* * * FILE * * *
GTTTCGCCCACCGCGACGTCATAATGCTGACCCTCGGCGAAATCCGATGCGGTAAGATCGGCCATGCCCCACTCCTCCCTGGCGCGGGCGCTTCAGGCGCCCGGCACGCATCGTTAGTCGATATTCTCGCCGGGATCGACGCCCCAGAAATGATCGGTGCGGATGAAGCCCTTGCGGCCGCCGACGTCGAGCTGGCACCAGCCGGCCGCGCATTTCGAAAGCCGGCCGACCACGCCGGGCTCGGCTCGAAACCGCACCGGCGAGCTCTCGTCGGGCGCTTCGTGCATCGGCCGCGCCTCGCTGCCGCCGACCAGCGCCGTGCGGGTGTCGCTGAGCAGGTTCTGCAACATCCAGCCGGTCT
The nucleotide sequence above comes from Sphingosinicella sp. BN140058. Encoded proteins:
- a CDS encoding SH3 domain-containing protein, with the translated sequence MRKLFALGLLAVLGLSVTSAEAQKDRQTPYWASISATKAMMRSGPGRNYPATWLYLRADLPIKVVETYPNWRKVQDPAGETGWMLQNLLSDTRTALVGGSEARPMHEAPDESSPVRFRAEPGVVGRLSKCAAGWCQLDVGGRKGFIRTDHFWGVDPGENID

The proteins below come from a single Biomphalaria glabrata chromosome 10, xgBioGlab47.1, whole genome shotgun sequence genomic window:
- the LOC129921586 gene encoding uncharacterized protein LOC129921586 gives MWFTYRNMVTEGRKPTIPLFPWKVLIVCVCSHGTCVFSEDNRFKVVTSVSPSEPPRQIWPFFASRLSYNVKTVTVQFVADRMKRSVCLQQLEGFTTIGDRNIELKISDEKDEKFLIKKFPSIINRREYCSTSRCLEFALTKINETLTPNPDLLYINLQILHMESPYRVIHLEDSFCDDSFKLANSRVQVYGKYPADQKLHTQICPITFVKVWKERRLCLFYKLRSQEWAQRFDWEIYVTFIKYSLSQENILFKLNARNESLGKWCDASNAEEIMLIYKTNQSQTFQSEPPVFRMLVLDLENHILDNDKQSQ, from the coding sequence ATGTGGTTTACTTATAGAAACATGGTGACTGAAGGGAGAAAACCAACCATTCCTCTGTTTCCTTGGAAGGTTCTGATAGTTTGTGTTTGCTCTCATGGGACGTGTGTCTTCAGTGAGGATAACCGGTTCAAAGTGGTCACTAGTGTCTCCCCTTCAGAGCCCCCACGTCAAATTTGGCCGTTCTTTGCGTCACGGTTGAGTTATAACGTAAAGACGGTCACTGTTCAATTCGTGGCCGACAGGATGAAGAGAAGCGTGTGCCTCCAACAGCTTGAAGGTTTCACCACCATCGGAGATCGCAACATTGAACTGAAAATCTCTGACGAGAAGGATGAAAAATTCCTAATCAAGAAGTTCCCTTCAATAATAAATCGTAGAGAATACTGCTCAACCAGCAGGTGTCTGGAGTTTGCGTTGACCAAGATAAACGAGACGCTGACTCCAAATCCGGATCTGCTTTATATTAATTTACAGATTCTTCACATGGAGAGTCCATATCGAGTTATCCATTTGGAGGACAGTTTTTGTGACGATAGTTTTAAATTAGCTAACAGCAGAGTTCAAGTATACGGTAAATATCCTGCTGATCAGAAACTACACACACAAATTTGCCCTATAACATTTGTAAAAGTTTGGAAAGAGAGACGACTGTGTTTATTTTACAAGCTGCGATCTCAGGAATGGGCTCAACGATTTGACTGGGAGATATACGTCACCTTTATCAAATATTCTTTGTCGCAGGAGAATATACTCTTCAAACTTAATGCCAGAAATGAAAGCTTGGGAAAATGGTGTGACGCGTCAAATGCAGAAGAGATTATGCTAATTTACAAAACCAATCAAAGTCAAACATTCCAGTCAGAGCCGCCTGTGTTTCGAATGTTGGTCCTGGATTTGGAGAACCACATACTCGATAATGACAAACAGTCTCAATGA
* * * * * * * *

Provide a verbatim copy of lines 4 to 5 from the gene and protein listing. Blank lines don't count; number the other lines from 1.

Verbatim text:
The proteins below come from a single Biomphalaria glabrata chromosome 10, xgBioGlab47.1, whole genome shotgun sequence genomic window:
- the LOC129921586 gene encoding uncharacterized protein LOC129921586 gives MWFTYRNMVTEGRKPTIPLFPWKVLIVCVCSHGTCVFSEDNRFKVVTSVSPSEPPRQIWPFFASRLSYNVKTVTVQFVADRMKRSVCLQQLEGFTTIGDRNIELKISDEKDEKFLIKKFPSIINRREYCSTSRCLEFALTKINETLTPNPDLLYINLQILHMESPYRVIHLEDSFCDDSFKLANSRVQVYGKYPADQKLHTQICPITFVKVWKERRLCLFYKLRSQEWAQRFDWEIYVTFIKYSLSQENILFKLNARNESLGKWCDASNAEEIMLIYKTNQSQTFQSEPPVFRMLVLDLENHILDNDKQSQ, from the coding sequence ATGTGGTTTACTTATAGAAACATGGTGACTGAAGGGAGAAAACCAACCATTCCTCTGTTTCCTTGGAAGGTTCTGATAGTTTGTGTTTGCTCTCATGGGACGTGTGTCTTCAGTGAGGATAACCGGTTCAAAGTGGTCACTAGTGTCTCCCCTTCAGAGCCCCCACGTCAAATTTGGCCGTTCTTTGCGTCACGGTTGAGTTATAACGTAAAGACGGTCACTGTTCAATTCGTGGCCGACAGGATGAAGAGAAGCGTGTGCCTCCAACAGCTTGAAGGTTTCACCACCATCGGAGATCGCAACATTGAACTGAAAATCTCTGACGAGAAGGATGAAAAATTCCTAATCAAGAAGTTCCCTTCAATAATAAATCGTAGAGAATACTGCTCAACCAGCAGGTGTCTGGAGTTTGCGTTGACCAAGATAAACGAGACGCTGACTCCAAATCCGGATCTGCTTTATATTAATTTACAGATTCTTCACATGGAGAGTCCATATCGAGTTATCCATTTGGAGGACAGTTTTTGTGACGATAGTTTTAAATTAGCTAACAGCAGAGTTCAAGTATACGGTAAATATCCTGCTGATCAGAAACTACACACACAAATTTGCCCTATAACATTTGTAAAAGTTTGGAAAGAGAGACGACTGTGTTTATTTTACAAGCTGCGATCTCAGGAATGGGCTCAACGATTTGACTGGGAGATATACGTCACCTTTATCAAATATTCTTTGTCGCAGGAGAATATACTCTTCAAACTTAATGCCAGAAATGAAAGCTTGGGAAAATGGTGTGACGCGTCAAATGCAGAAGAGATTATGCTAATTTACAAAACCAATCAAAGTCAAACATTCCAGTCAGAGCCGCCTGTGTTTCGAATGTTGGTCCTGGATTTGGAGAACCACATACTCGATAATGACAAACAGTCTCAATGA